Torture prevention works, but only with the right ingredients
A research study recently confirmed that some torture prevention works, but only with the right combination of factors.
In a world that now more openly acknowledges the global risk of torture and other ill treatment, state forces and other actors continue to question its absolute prohibition and still attempt to justify its use. Many organizations and governments have taken laudable steps, over the last thirty years, to prevent all abuses in detention but independent evidence of their impact was lacking. Although torture has been the object of numerous studies, none has looked at which measures have the greatest effect in reducing the risk of torture, if at all. In 2012, the Association for the Prevention of Torture (APT) commissioned an independent academic global research project to address this big question: does torture prevention work?
In July 2016, Dr. Richard Carver and Dr. Lisa Handley published the results of their research. The study of 16 countries over a 30-year period (1985-2014) uses a new methodology developed by the authors, combining both quantitative and qualitative methods to assess the impact of torture prevention measures. The study analyses more than 60 preventive measures and identifies which of them have a particular effect on the occurrence of torture. The global conclusion of the research is that, yes torture prevention works, and that some measures are more effective than others in reducing the risk of torture.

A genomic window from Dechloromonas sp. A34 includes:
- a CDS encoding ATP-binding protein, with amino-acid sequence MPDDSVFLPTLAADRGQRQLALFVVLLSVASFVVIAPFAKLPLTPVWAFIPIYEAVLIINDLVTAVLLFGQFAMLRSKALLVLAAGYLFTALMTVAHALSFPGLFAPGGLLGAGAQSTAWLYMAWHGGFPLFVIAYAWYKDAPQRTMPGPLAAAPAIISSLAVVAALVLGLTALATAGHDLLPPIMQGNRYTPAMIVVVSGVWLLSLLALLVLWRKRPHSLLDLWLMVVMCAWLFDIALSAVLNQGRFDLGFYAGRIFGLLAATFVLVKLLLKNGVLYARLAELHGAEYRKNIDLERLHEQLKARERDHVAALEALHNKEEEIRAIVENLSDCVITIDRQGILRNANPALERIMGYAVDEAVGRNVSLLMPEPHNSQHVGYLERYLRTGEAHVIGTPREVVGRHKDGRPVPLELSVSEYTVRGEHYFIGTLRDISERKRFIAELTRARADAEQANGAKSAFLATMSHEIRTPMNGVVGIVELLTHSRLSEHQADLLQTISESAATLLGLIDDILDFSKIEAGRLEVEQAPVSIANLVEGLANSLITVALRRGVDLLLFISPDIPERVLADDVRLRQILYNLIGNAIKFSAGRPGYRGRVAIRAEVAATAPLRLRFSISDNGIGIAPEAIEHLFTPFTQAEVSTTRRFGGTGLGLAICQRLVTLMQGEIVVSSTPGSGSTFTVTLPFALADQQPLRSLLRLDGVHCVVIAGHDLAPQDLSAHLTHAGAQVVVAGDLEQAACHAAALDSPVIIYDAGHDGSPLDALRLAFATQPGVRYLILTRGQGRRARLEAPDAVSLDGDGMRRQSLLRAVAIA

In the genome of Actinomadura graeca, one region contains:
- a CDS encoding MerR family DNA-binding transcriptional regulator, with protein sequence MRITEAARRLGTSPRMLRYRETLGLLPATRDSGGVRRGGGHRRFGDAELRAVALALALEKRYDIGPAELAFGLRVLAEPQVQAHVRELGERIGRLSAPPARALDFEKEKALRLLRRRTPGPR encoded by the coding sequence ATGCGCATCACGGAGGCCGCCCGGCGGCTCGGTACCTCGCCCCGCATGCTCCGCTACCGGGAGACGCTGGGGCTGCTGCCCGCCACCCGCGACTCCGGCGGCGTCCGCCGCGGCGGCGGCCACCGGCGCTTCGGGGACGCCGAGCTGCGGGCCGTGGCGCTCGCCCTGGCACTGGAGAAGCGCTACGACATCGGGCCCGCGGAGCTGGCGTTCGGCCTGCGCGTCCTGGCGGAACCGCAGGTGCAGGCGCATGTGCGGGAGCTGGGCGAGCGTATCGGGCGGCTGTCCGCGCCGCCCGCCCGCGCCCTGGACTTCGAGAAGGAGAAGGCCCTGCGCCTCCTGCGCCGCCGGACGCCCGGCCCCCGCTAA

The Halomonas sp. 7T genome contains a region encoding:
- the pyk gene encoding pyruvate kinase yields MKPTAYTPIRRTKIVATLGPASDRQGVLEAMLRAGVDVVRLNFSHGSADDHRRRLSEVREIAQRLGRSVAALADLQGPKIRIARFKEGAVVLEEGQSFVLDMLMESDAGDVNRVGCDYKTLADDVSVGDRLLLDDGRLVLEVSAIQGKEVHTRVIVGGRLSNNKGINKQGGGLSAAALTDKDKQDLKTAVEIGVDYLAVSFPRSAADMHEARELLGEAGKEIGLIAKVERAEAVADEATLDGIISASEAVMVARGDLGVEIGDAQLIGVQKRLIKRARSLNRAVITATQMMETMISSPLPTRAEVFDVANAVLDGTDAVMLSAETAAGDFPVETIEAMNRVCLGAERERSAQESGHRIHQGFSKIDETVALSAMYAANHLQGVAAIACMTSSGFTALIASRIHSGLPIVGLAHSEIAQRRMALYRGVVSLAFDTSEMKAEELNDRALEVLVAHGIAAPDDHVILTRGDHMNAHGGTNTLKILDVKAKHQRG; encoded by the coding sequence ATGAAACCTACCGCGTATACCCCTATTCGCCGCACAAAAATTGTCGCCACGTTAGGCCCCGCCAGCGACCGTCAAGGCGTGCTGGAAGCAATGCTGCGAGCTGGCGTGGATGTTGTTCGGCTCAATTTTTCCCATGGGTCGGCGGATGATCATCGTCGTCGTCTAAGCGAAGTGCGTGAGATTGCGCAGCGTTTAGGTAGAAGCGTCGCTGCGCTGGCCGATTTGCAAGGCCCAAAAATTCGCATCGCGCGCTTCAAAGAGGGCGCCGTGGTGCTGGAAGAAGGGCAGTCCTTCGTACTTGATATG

The four-year multi-country research project, although commissioned by the APT, was conducted in full independence by the two main authors. The 60 “independent variables” based on legal obligations contained in relevant international or regional treaties and recommendations were divided into four main groups: 1) detention; 2) prosecution; 3) monitoring; and 4) complaints mechanisms.
The main authors also developed a new index to measure the incidence of torture: the Carver-Handley Torture Score (CHATS). The scores were compiled by using a variety of sources (including reports from national and international bodies and organisations, official and unofficial statistics and extensive interviews) and measured the frequency, the geographical spread (whether torture is generalised or occurs in one particular region or area) and the severity of torture.
Detention safeguards in practice have the highest torture prevention impact.
Finally, the authors also considered in their analysis the impact of the broader political environment on the incidence of torture (namely three environmental factors as “control variables”: the level of democracy, the presence of conflict, and the degree of economic development).